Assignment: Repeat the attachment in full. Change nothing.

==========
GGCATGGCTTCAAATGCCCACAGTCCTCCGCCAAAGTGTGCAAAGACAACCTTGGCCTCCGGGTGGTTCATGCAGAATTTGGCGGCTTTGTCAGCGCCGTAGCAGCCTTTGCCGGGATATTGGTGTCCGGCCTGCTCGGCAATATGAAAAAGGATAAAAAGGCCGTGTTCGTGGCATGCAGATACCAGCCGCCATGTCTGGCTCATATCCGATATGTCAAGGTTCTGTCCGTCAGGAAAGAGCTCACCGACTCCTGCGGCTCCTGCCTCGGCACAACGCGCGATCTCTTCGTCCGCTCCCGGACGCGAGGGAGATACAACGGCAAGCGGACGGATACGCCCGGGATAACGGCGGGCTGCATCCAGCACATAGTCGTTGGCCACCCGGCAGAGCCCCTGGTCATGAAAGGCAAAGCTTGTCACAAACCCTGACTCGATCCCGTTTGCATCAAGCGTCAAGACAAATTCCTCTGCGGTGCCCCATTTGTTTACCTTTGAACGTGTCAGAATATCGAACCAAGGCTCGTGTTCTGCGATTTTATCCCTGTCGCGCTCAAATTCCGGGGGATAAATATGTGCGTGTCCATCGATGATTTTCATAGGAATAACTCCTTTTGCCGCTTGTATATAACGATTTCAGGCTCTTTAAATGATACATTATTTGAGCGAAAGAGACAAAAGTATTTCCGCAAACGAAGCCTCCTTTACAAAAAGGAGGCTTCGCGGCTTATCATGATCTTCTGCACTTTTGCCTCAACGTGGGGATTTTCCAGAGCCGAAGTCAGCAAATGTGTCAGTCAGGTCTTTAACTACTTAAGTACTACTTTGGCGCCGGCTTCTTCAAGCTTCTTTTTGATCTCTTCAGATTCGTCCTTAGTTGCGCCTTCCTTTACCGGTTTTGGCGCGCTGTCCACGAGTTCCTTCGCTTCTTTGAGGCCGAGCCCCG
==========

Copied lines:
GGCATGGCTTCAAATGCCCACAGTCCTCCGCCAAAGTGTGCAAAGACAACCTTGGCCTCCGGGTGGTTCATGCAGAATTTGGCGGCTTTGTCAGCGCCGTAGCAGCCTTTGCCGGGATATTGGTGTCCGGCCTGCTCGGCAATATGAAAAAGGATAAAAAGGCCGTGTTCGTGGCATGCAGATACCAGCCGCCATGTCTGGCTCATATCCGATATGTCAAGGTTCTGTCCGTCAGGAAAGAGCTCACCGACTCCTGCGGCTCCTGCCTCGGCACAACGCGCGATCTCTTCGTCCGCTCCCGGACGCGAGGGAGATACAACGGCAAGCGGACGGATACGCCCGGGATAACGGCGGGCTGCATCCAGCACATAGTCGTTGGCCACCCGGCAGAGCCCCTGGTCATGAAAGGCAAAGCTTGTCACAAACCCTGACTCGATCCCGTTTGCATCAAGCGTCAAGACAAATTCCTCTGCGGTGCCCCATTTGTTTACCTTTGAACGTGTCAGAATATCGAACCAAGGCTCGTGTTCTGCGATTTTATCCCTGTCGCGCTCAAATTCCGGGGGATAAATATGTGCGTGTCCATCGATGATTTTCATAGGAATAACTCCTTTTGCCGCTTGTATATAACGATTTCAGGCTCTTTAAATGATACATTATTTGAGCGAAAGAGACAAAAGTATTTCCGCAAACGAAGCCTCCTTTACAAAAAGGAGGCTTCGCGGCTTATCATGATCTTCTGCACTTTTGCCTCAACGTGGGGATTTTCCAGAGCCGAAGTCAGCAAATGTGTCAGTCAGGTCTTTAACTACTTAAGTACTACTTTGGCGCCGGCTTCTTCAAGCTTCTTTTTGATCTCTTCAGATTCGTCCTTAGTTGCGCCTTCCTTTACCGGTTTTGGCGCGCTGTCCACGAGTTCCTTCGCTTCTTTGAGGCCGAGCCCCG